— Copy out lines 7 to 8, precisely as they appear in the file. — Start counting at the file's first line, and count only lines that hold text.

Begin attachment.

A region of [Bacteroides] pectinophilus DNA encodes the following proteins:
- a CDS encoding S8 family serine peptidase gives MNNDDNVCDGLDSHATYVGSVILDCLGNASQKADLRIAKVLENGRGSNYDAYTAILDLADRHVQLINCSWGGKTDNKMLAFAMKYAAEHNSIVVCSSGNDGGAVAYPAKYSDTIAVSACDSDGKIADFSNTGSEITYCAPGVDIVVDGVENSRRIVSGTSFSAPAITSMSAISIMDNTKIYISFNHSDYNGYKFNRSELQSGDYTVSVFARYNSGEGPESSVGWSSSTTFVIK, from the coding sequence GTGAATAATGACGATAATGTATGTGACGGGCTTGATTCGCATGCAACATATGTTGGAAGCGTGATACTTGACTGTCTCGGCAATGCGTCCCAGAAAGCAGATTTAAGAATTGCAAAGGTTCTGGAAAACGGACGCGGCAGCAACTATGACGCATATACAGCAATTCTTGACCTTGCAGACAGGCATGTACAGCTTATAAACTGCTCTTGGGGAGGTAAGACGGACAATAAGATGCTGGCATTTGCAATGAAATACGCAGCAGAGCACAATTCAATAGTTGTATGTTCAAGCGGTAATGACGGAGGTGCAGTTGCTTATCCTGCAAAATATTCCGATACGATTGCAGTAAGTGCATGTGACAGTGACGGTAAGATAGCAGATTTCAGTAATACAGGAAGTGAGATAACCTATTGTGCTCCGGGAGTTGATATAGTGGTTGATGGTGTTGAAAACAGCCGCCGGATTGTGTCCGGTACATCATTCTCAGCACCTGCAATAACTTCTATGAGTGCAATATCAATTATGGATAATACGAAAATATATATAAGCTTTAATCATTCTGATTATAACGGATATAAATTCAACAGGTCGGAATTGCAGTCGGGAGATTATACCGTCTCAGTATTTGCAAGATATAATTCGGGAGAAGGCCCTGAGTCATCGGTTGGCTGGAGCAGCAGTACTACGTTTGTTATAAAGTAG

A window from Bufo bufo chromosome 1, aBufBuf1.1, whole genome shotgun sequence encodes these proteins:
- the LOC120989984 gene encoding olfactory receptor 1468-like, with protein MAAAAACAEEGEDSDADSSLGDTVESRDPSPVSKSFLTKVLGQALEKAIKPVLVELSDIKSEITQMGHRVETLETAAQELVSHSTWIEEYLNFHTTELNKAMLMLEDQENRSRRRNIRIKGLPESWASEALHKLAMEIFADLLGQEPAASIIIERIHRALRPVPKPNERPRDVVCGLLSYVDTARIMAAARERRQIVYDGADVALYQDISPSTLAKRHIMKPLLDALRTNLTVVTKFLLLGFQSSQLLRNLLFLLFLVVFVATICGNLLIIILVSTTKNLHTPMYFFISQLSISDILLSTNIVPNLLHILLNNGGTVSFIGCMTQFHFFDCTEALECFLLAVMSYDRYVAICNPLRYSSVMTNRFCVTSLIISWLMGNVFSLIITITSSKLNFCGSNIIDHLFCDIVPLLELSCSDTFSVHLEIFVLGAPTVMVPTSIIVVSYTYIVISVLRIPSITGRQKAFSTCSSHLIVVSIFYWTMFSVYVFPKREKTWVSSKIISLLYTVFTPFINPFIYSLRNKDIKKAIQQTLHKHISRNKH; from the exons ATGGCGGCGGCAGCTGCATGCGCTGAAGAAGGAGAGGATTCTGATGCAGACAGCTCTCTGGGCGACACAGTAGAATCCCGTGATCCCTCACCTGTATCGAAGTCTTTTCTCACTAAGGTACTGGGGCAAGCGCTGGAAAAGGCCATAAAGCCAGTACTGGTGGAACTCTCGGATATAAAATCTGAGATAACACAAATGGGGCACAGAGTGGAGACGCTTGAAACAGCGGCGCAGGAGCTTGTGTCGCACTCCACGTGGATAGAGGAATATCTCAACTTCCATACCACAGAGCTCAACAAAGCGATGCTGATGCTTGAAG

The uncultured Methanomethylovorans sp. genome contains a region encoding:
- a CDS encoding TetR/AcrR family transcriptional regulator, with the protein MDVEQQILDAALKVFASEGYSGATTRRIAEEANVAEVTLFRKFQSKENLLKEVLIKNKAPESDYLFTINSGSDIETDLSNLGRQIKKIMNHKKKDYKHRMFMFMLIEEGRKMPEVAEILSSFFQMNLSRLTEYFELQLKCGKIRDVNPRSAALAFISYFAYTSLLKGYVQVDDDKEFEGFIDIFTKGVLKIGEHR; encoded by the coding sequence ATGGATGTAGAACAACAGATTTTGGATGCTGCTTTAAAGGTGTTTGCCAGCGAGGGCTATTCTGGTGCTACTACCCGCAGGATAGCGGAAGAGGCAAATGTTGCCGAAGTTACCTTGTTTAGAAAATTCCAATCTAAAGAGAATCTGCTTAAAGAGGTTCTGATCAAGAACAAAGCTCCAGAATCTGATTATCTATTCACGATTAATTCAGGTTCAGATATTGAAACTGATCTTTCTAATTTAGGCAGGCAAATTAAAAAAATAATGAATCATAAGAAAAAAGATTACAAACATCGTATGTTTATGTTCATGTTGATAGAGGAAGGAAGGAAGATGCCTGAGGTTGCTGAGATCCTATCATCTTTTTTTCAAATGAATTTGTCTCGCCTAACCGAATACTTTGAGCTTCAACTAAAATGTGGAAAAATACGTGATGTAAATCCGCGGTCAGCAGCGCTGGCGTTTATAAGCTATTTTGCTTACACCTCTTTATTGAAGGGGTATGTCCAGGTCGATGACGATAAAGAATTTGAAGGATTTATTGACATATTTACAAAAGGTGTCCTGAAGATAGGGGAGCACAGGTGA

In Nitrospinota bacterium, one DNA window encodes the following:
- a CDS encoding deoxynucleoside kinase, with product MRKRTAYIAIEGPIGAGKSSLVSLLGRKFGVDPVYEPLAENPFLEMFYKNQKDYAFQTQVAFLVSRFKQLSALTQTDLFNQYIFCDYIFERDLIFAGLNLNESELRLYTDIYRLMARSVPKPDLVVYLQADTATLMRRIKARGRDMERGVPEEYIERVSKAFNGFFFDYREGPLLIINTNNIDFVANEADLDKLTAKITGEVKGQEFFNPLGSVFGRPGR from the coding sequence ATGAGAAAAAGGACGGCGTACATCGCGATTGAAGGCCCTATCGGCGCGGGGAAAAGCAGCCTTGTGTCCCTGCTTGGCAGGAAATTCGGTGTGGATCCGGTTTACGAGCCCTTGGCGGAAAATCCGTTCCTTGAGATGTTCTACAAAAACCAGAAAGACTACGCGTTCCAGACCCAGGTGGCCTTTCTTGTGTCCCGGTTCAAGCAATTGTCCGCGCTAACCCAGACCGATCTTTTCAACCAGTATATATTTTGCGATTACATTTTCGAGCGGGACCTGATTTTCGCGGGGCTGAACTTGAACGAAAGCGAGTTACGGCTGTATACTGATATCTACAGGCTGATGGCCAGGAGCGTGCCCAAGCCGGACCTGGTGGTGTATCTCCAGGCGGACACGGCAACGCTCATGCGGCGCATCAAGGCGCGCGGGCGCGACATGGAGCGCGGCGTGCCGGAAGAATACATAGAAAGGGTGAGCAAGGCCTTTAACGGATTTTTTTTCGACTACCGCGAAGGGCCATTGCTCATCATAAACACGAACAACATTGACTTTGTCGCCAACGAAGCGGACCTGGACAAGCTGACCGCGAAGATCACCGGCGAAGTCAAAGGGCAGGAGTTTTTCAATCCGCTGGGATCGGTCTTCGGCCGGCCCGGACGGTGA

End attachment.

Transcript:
In Nitrospinota bacterium, one DNA window encodes the following:
- a CDS encoding deoxynucleoside kinase, with product MRKRTAYIAIEGPIGAGKSSLVSLLGRKFGVDPVYEPLAENPFLEMFYKNQKDYAFQTQVAFLVSRFKQLSALTQTDLFNQYIFCDYIFERDLIFAGLNLNESELRLYTDIYRLMARSVPKPDLVVYLQADTATLMRRIKARGRDMERGVPEEYIERVSKAFNGFFFDYREGPLLIINTNNIDFVANEADLDKLTAKITGEVKGQEFFNPLGSVFGRPGR from the coding sequence ATGAGAAAAAGGACGGCGTACATCGCGATTGAAGGCCCTATCGGCGCGGGGAAAAGCAGCCTTGTGTCCCTGCTTGGCAGGAAATTCGGTGTGGATCCGGTTTACGAGCCCTTGGCGGAAAATCCGTTCCTTGAGATGTTCTACAAAAACCAGAAAGACTACGCGTTCCAGACCCAGGTGGCCTTTCTTGTGTCCCGGTTCAAGCAATTGTCCGCGCTAACCCAGACCGATCTTTTCAACCAGTATATATTTTGCGATTACATTTTCGAGCGGGACCTGATTTTCGCGGGGCTGAACTTGAACGAAAGCGAGTTACGGCTGTATACTGATATCTACAGGCTGATGGCCAGGAGCGTGCCCAAGCCGGACCTGGTGGTGTATCTCCAGGCGGACACGGCAACGCTCATGCGGCGCATCAAGGCGCGCGGGCGCGACATGGAGCGCGGCGTGCCGGAAGAATACATAGAAAGGGTGAGCAAGGCCTTTAACGGATTTTTTTTCGACTACCGCGAAGGGCCATTGCTCATCATAAACACGAACAACATTGACTTTGTCGCCAACGAAGCGGACCTGGACAAGCTGACCGCGAAGATCACCGGCGAAGTCAAAGGGCAGGAGTTTTTCAATCCGCTGGGATCGGTCTTCGGCCGGCCCGGACGGTGA